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EDITOR IN CHIEF- ABDULLAH BIN SALIM AL SHUEILI

CMA moves to regulate cryptocurrencies

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Landmark step: Capital Market regulator invites consultants to bid for contract to advise on drafting and implementation of ‘Regulatory Framework for Virtual Assets (VAs) and Virtual Assets Service Providers (VASPs)’


The Sultanate of Oman is preparing to make a landmark foray into the trillion-dollar global crypto ecosystem, which in recent years has witnessed the explosive growth of crypto-currencies, the planned introduction of digital central bank currencies, and new digital innovations in the form of non-fungible tokens (NFTs).


Last week, the Capital Market Authority (CMA) launched a competitive tender for the selection of a consultancy firm to advise the Authority on the drafting and implementation of a ‘Regulatory Framework for Virtual Assets (VAs) and Virtual Assets Service Providers (VASPs)’.


The goal, it noted, is to support the establishment of a legislative and regulatory framework for the regulation of Virtual Assets and the licensing, supervision and regulation of service providers.


Virtual Assets (VA) refer to the ‘digital representation of value that can be digitally traded or transferred’ either for payment or investment purposes. They include, but are not limited to, cryptocurrencies such as bitcoin or ethereum, asset-backed security tokens, other virtual currencies such as stablecoins, and related phenomena like Initial Coin Offerings (ICOs).


Virtual Asset Service Providers (VASP) refer to companies or businesses that facilitate, among other services, exchanges between virtual assets and fiat currencies, exchanges between one or more forms of virtual assets, and the transfer / safekeeping / management of virtual assets and related instruments.


Together, they represent a cryptocurrency presently estimated to be worth $3 trillion globally.


Significantly, the latest tender announcement by the capital market regulator marks an important shift from the longstanding ‘wait and see’ policy adopted by Omani authorities on matters related to the crypto-universe.


In repeated advisories to the general public, the Central Bank of Oman (CBO) has been warning that it has not licensed any agency or bank to trade in cryptocurrencies in the Sultanate of Oman.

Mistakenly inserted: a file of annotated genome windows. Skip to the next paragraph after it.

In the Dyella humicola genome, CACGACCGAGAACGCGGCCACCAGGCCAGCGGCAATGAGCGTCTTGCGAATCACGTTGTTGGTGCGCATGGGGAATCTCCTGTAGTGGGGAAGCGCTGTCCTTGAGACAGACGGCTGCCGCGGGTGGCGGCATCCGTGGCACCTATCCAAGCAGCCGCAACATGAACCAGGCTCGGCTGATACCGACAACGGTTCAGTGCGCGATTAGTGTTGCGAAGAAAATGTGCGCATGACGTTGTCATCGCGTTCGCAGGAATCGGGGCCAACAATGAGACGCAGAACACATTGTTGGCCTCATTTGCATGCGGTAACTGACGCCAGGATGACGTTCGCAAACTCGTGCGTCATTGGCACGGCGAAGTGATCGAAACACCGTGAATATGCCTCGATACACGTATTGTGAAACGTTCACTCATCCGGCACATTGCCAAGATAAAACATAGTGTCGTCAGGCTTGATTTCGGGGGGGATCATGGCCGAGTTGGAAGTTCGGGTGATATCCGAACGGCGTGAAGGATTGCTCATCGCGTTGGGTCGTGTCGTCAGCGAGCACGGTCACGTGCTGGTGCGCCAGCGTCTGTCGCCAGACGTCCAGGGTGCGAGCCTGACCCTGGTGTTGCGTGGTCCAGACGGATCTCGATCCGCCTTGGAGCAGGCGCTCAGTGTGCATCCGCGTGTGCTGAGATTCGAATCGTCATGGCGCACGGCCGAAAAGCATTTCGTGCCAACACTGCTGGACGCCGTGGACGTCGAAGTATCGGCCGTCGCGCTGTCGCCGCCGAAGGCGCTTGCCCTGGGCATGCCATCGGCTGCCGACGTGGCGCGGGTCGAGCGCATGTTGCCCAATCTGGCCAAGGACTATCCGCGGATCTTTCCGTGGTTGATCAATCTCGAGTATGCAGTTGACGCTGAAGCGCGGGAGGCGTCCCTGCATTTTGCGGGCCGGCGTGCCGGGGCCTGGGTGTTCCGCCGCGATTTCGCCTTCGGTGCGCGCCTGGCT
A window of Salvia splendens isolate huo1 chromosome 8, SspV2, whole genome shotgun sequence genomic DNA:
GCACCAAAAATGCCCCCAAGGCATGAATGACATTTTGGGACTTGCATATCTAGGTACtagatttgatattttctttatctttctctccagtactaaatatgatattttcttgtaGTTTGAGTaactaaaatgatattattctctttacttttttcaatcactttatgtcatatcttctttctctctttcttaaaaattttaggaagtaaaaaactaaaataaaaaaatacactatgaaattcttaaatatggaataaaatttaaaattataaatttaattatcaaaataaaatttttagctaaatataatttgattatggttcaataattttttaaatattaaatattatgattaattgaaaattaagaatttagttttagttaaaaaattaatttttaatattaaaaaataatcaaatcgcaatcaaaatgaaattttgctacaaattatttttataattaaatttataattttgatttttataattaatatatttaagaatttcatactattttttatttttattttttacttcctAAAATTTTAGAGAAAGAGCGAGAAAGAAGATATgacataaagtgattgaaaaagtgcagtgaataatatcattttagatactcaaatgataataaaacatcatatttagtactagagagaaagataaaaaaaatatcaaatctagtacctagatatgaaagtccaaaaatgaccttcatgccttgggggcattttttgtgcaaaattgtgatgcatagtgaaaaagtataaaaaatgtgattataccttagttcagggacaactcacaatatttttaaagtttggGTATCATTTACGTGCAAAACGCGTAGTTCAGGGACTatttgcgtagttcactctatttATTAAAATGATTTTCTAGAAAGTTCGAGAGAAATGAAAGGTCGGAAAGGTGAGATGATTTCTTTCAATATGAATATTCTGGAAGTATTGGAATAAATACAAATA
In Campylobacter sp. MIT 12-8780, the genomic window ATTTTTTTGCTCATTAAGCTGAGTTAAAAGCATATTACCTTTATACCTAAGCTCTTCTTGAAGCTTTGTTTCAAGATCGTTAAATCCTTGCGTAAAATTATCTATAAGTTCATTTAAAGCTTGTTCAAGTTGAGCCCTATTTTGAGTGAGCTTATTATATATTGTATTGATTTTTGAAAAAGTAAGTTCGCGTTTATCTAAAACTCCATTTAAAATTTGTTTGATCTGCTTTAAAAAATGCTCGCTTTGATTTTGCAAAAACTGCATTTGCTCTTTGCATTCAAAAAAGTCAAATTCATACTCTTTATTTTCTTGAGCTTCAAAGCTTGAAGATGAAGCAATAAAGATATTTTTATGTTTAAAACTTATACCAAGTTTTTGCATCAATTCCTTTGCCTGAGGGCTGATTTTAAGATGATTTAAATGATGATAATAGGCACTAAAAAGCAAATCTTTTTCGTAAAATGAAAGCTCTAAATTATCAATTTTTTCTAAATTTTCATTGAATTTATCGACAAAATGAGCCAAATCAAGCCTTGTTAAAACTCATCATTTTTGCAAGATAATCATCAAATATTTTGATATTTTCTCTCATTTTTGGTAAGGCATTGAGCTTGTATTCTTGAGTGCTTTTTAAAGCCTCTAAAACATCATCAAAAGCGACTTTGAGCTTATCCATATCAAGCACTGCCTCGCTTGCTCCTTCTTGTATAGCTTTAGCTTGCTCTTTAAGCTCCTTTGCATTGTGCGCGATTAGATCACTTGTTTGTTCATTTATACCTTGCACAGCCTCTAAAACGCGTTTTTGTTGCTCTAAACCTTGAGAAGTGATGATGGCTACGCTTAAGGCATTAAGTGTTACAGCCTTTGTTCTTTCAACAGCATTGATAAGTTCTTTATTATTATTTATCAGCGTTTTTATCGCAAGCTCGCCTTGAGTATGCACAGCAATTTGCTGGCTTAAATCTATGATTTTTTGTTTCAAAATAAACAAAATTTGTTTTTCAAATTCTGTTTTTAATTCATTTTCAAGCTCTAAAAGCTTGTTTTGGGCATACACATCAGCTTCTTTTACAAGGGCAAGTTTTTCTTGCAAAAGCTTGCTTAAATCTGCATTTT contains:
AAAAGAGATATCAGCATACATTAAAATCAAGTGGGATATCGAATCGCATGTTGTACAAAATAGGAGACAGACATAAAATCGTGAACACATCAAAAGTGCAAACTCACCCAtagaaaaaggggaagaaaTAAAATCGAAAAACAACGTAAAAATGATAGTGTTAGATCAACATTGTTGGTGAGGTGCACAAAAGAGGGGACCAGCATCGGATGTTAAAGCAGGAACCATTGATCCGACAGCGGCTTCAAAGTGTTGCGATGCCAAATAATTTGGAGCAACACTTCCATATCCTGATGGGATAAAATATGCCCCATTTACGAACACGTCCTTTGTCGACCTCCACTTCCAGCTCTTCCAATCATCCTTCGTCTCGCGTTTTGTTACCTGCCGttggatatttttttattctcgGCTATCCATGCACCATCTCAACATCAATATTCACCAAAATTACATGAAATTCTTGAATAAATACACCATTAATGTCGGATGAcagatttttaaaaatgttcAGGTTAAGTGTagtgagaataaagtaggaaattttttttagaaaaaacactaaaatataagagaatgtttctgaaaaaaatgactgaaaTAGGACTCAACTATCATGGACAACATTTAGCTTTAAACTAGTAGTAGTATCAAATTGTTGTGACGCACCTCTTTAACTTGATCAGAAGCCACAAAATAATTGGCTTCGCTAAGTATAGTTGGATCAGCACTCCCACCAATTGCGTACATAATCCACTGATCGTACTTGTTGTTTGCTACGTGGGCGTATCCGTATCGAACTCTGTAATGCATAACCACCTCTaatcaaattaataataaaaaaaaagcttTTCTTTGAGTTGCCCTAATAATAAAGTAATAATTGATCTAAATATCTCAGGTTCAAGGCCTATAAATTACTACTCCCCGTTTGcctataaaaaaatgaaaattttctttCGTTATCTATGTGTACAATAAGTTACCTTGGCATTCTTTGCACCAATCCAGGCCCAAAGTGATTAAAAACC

Protections granted to investors under the Banking Law 112/2012 do not cover any digital or virtual currencies, as well as activities involving their usage, the banking sector regulator has frequently advised. But mindful of the immense global popularity of cryptocurrencies and their potential benefits as an alternative and disruptive offering to traditional banking, the apex bank announced last year that it had set up a high-level task force to study the complete gamut of issues encompassing the economic advantages — as well as risks — associated with any decision to authorise the use of cryptocurrencies in the Sultanate of Oman.


“In order to firm up our policy response (to the use of virtual assets), studies are under way


at the national level by a task force team consisting of


members of the financial sector regulators,” Tahir bin Salim al Amri, CBO Executive President had stated during a seminar last September.


“The Central Bank, through public notices, has cautioned the users, holders and traders of cryptocurrencies about the financial, operational and legal and security-related risks, besides the lack of customer protection mechanisms in this regard. It’s a new thing for all of us, and we have to make sure that everybody is protected before we engage into either regulating or allowing or even avoiding banning anything that may actually move the economy forward,” Al Amri had further noted at the time.


In formulating a comprehensive legislative framework for regulating virtual assets and related activities in the Sultanate of Oman, the CMA says it will take into consideration legislations currently adopted in key global jurisdictions before choosing “the most appropriate to be adopted and implemented”.


Additionally, the entire initiative is planned to be implemented in two phases: Phase 1 will focus efforts on drafting a suitable framework for virtual asset regulation, as well as guidelines for licensing VASPs, with the goal of underpinning the growth of the sector; Phase 2 will cover the provision of training and technical support to the CMA in the implementation of the framework.


Interested consultants have until March 23, 2022, to submit their bids for the advisory contract.


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